We thought it was finally time to catch up and write about what Southern Africans obsess about. As always, these are based on our short time in the countries, and may have little or no relationship to what you think.
Madagascar- A dead currency. The country got rid of the Malagasy franc in 2007 and replaced it with the ariary, which is worth 5 times more. However, nearly everyone still quotes prices in the old currency, as though you can still pay in it. It would be as though you went to Italy and everyone was still quoting prices in Italian lira, but you never really know. So, someone says 1,000 when asked a price. Is that 1,000 of the old currency or the new?
South Africa- Named Routes. Every road seems part of some touristic route. If we lived in South Africa, our driveway would probably be dubbed the "Andyandtara.com Driveway Route" by the government. It would come complete with nice signs. At one point we were driving down a tiny dirt road that no one uses and it had a huge sign saying something like "The Bob Robertson Mountain Route" and we just laughed.
Zimbabwe- Bartering. Because the Zim dollar is catastrophically worthless and people haven't fully adjusted to using dollars and rand, many people are still happy to trade. How much is that souvenir? "$10, but I'd rather trade it for your shoes." I was very tempted to trade the sunglasses that I bought for $1, but I really didn't need any of the junk they were selling...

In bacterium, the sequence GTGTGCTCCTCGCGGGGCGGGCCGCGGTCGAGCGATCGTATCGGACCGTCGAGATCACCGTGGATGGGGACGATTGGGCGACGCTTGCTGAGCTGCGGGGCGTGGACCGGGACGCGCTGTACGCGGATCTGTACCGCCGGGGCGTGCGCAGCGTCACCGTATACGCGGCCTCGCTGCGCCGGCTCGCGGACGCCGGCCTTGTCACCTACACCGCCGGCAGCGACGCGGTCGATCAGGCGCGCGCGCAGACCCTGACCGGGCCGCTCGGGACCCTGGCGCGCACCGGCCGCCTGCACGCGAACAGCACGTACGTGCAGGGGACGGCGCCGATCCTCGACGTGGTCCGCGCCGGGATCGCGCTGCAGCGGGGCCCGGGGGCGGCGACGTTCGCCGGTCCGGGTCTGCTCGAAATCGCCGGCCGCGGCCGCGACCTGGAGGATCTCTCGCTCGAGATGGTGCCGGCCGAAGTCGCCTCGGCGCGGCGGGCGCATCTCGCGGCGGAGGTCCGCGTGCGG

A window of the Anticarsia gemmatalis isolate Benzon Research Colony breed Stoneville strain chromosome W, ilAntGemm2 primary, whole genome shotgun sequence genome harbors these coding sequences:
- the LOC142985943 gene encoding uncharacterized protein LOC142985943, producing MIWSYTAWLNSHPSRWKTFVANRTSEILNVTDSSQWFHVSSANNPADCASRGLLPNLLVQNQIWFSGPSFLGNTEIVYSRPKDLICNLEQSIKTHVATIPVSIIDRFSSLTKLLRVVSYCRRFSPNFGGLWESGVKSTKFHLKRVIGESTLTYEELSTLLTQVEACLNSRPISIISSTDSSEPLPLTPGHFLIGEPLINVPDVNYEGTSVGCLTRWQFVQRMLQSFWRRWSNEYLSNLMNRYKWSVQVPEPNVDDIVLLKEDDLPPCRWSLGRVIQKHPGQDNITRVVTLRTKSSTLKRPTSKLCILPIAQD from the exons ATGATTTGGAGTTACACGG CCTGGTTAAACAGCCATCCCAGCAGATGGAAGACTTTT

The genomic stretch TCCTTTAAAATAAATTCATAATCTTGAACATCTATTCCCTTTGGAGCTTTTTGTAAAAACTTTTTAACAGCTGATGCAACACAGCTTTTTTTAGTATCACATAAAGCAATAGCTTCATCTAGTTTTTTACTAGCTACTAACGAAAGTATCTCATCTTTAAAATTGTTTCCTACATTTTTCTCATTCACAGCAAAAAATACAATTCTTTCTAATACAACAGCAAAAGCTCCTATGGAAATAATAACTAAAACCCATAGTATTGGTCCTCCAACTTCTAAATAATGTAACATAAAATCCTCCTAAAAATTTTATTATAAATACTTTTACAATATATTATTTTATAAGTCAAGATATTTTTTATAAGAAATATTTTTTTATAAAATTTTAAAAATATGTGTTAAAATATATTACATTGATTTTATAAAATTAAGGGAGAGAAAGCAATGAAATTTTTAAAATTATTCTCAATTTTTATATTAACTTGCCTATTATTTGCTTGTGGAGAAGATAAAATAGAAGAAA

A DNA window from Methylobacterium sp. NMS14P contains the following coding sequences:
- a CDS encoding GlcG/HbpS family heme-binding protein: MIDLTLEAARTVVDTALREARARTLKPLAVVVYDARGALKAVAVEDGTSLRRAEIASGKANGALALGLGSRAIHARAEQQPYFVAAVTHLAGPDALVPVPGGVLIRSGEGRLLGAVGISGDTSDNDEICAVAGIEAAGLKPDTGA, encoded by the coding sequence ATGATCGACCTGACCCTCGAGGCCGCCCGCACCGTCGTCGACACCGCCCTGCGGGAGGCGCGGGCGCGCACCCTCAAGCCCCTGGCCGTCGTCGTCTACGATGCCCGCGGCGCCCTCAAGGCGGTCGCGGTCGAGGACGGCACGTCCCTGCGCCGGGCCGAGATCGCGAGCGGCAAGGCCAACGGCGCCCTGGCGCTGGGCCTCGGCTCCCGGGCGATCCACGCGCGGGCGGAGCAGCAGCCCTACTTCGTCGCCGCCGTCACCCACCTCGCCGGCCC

Botswana- Urinal cakes. Tara has to take my word for this one. Every urinal has no fewer than 50 small urinal cakes, most often in a rainbow of colors and sometimes in a variety of shapes (cubes, round, thick, thin, etc.). All the bathrooms smell very nice.
Namibia- Germans. Sure, it was a German colony, but so were lots of places. Only Namibia has kept alive everything from German sausages to sauerkraut. Any German would feel right at home speaking German and many of the towns look like small German villages.
Lesotho- Walking in the road. The people of Lesotho don't really seem to understand cars. Because they see so few, they have the belief that the roads were built exclusively for them and their livestock to walk on. This proves problematic if you are going down the main road at 60 miles per hour at night, come around a turn, and discover a huge group of people right in front of you.
Swaziland- The King. Though most famous in most of the world for choosing a bride from a parade of topless, dancing teenagers each year (Google Reed Dance if you want to learn more), the king of Swaziland seems revered by all within the country. Let us know if you figure out what he does other than waste the country's money.
Mozambique- Male and female symbols. This sounds weird, but many places in Mozambique use the biological male and female symbols. You know, the little circles with an arrow coming off, like you might use in a biology class or the 1970s. We always had to do a double-take and figure out which was the right one to use.
Malawi- Teaching the language. In most places, people act as though we should know the local language, even when it is only spoken by about 100 people. In Malawi, they don't expect you to know it, but they always wanted to teach us. At least 20 people tried teaching us greetings for different times of day, but all failed.
Zambia- Coming to America. We had kids as young as 10 and adults well over 50 asking us how to get to America. At least we could tell the kids that they should study hard and maybe get a scholarship to an American school. The best we could come up with for the adults is that they should thinking about trying to get to an easier country like South Africa (even though South Africans mostly hate other Africans coming to their country).
And that ends another fine addition of obsessions. Hope that you enjoyed it!